Top 5 Tuesday: Most Unbreakable Records

The record books are constantly rewritten, but several marks have managed to stand the test of time. The sports world has provided us countless examples, but we here at THE SPORTS DISPENCER have scoured the records to compile five of history’s most unbreakable records.

5. MLB’s Most Career Steals

Long-regarded as the top baserunner in history, first-ballot hall of famer Rickey Henderson holds one of baseball’s most coveted records. On May 1, 1991, Henderson passed Lou Brock to become the all-time leader. Twelve years later, Rickey concluded his four-decade career with an unbelievable total of 1,406 stolen bases. Players may possess the skills and longevity to near a 1,000, but it would take over 70 seventy steals for 20 consecutive seasons in order to challenge Henderson’s untouchable mark.

4. MLB’s Most Complete Games

Since Cy Young threw his final pitch, baseball has drastically changed. Gone are the days of pitchers throwing 20-plus complete games a season, and present are the days of pitch counts, bullpens, and managers limiting innings. Few pitchers in the modern game bear the talent to make a run at Cy Young’s mark, but no manager would allow a season’s pitch count to rise that high. So for now, Young’s 749 complete games remain a testament to baseball’s rugged stars of the early twentieth century.

3. MLB’s Most Consecutive Starts

Durability is a valuable trait in sports. An athlete’s ability to perform day in and day out is crucial for a team’s short and long term success. In his 20-year career, Cal Ripken, Jr. embodied unrelenting durability. While garnering two MVPs and 19 All-Star nods, the Baltimore Orioles star passed Lou Gehrig en route to 2,632 consecutive games. His 17-year streak surpasses any in American professional sports and will keep Ripken in record books for years to come.

2. NBA’s Highest PPG Average in a Season

Scoring fifty points in an NBA game is difficult. Averaging 50 points for a week is very difficult. Averaging 50 points for a season is ridiculous. In the 1961-62 season, NBA great Wilt Chamberlain averaged a mind-boggling 50.4 points per game. Since his record-shattering season, many of basketball’s best have passed through the league, but between Magic, Bird and Jordan, a 37.1 average was the closest effort put forth. If MJ cannot match it, who can?

1. College Football’s Most Lopsided Victory

After Cumberland defeated Georgia Tech’s baseball team 22-0, legendary coach John Heisman wanted to make a statement. On October 7, 1916, Georgia Tech crushed Cumberland by the unbelievable score of 222-0. The Ramblin’ Wreck pounded the ragtag Bulldogs team with an unrelenting might. Many believe Heisman’s true reasoning for running up the score was to send a message to voters. At the time, teams were ranked by the number of points scored. Heisman vehemently disagreed with this process. He unleashed Georgia Tech’s full forces, who scored on every set of downs. Regardless of the reasoning, Georgia Tech’s unfathomable win has remained uncontested, earning it a place atop history’s finest.

What do you think? Anything we missed? What would you choose? Comment below and let the discussion begin.

* Photos Courtesy of Sportige, SouthernMemories.com

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Weekend Review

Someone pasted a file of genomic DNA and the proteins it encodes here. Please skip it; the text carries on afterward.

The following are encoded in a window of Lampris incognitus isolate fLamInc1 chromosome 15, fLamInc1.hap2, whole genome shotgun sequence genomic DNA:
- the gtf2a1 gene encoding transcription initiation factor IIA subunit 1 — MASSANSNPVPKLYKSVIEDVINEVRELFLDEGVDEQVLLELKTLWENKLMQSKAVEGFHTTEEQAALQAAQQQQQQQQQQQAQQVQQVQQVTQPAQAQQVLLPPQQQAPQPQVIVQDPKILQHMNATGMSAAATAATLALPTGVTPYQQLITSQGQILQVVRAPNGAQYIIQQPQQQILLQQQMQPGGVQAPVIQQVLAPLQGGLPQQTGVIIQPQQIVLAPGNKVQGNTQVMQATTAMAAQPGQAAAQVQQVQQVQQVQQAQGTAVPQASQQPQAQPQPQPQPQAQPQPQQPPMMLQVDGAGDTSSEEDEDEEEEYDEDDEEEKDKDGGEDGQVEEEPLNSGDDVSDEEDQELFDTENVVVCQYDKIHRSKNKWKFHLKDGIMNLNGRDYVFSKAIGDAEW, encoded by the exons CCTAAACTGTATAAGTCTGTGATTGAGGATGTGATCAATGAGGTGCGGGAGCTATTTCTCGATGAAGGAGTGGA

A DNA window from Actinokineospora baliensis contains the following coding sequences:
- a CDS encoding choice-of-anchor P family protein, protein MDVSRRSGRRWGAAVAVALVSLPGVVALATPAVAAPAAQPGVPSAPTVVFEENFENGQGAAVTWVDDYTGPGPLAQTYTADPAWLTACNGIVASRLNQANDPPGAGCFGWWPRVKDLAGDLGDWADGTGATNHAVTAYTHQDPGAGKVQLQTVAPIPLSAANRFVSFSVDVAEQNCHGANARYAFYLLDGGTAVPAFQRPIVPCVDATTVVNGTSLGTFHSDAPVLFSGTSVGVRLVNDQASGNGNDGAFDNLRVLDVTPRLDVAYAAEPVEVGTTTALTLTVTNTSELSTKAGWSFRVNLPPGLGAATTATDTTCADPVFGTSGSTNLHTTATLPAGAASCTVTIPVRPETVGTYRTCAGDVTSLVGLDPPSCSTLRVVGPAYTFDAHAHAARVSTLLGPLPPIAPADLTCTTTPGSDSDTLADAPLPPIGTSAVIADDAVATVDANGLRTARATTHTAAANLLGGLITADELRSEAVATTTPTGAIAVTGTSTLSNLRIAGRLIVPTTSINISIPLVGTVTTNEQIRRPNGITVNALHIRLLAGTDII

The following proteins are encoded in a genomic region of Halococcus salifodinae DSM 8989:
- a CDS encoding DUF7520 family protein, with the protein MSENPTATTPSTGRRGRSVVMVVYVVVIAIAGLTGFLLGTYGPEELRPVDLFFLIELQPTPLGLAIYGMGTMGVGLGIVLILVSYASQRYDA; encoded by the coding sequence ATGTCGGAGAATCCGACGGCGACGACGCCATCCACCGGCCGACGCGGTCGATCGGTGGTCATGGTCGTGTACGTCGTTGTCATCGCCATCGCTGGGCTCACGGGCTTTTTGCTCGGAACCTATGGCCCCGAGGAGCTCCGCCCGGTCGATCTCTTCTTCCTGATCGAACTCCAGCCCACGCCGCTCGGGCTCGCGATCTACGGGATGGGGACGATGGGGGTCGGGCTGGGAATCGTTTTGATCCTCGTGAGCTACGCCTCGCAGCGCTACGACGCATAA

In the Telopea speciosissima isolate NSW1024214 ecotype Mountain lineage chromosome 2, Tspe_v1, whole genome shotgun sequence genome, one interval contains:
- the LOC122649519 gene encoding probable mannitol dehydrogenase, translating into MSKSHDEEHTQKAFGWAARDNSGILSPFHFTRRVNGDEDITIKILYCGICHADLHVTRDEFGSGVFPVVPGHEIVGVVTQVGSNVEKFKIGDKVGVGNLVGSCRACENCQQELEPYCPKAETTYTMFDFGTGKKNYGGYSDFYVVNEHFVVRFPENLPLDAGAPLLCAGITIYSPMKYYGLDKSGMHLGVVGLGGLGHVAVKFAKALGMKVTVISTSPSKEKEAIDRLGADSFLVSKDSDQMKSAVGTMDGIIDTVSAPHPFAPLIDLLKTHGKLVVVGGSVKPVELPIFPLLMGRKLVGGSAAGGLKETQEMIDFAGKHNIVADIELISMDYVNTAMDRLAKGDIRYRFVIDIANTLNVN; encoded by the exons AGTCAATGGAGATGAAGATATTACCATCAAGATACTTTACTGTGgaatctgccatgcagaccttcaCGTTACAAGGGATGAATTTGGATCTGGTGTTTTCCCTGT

Federer Takes Wimbledon

At the age of thirty, Roger Federer had taken a backseat to Rafael Nadal and Novak Djokovic, but after a flurry of upsets and a masterful semifinal performance, the Swiss star found himself in the Wimbledon final yet again. Pitted against Britain’s own Andy Murray, Federer cruised to victory in four sets, notching his seventh Wimbledon and seventeenth Grand Slam victory while regaining his rank as number one in the world.

Rangers-Twins Thunderous Surprise 

In the top of the fourth inning, a close-hitting lightning strike and subsequent boom of thunder rattled Rangers ballpark, sending players of both teams scrambling for the dugout.  Said Rangers first baseman Michael Young, “That was the loudest thunder I’ve ever heard in my life.”

U.S. Men’s Basketball Team Announced

Over the weekend, the reigning gold medalist U.S. Men’s Basketball Team announced their 2012 roster. Injuries may have sidelined recent champs Chris Bosh and Dwyane Wade, but Coach K’s squad gladly welcomes the additions of Kevin Durant, Blake Griffin, and others to FIBA’s number one ranked team.

Dwight Howard Trade Rumors

Developments continue in the seemingly endless Dwight Howard saga. Yahoo! Sports’ Adrian Wojnarowski reports that Nets-Magic talks continue and are now covering 14 players, three teams and a possible fourth looking in to take MarShon Brooks. If the deal is completed, it may indeed grow to become the NBA’s all-time largest blockbuster.

What do you think? Anything we missed? Comment below and let the discussion begin.

* Photos Courtesy of CS Monitor, Bleacher Report

Blake Griffin Strikes Again

As the 2012 Summer Olympics rapidly approach, the U.S. men’s basketball final roster is being assembled. After the withdrawals of Dwight Howard, Andrew Bynum, and Chris Bosh, Clippers star Blake Griffin remains a likely candidate for the team. He hopes to bring the dominating athleticism that a gold medal push requires, and in a recent gym workout, he proved he can do just that.

Top 5 Tuesday: All-Time NBA Players

After an impressive 4-1 series win, LeBron James finally has the championship ring he has long coveted. The win is crucial to ultimately cementing James’ legacy as one of the NBA’s all-time greats, but for now, LeBron is on the outside looking in. As the debate rages on, THE SPORTS DISPENCER has scoured the records to compile five of sports history’s finest.

Honorable Mentions: Kobe Bryant, Shaquille O’Neal, Bill Russell, Tim Duncan

5. Larry Bird

A 12-time All-Star and three-time MVP, Boston Celtics star Larry Bird begins our countdown. Throughout his storied career, Bird found success with the help of his well-rounded playing style and high basketball IQ. With career averages of 24.3 points, 10.0 rebounds, and 6.3 assists per game, Bird helped lead Boston to three NBA titles, including a seven-game series win over the “Showtime” era Los Angeles Lakers. The series was one link in the legendary saga of the Bird-Magic rivalry. Largely cited as the cause for professional basketball’s 1980s boom, the pair’s heated encounters fueled both careers. Since his retirement, Larry has remained involved in the game he loves. Bird is the first and only person to garner MVP, Coach of the Year, and Executive of the Year honors.

4. Wilt Chamberlain

Perhaps history’s greatest scorer, Wilt Chamberlain posted mind-boggling numbers throughout his career. While sporting career averages of over 30 points and 20 assists per game, Chamberlain peaked in 1961-62 with a record-breaking average of 50.4 points. A quick jaunt throughout any NBA record book proves the extent of Wilt’s domination. Of the more than sixty 60-point outbursts in league history, Wilt accounted for 32, most notably a 100-point performance in March 1962. Chamberlain may lack Bill Russell’s 11 championships, but in 1960 against Russell’s Celtics, Wilt dominated the Boston big man on the boards en route to an NBA-record 55 rebounds, proving his place as early basketball’s premier player.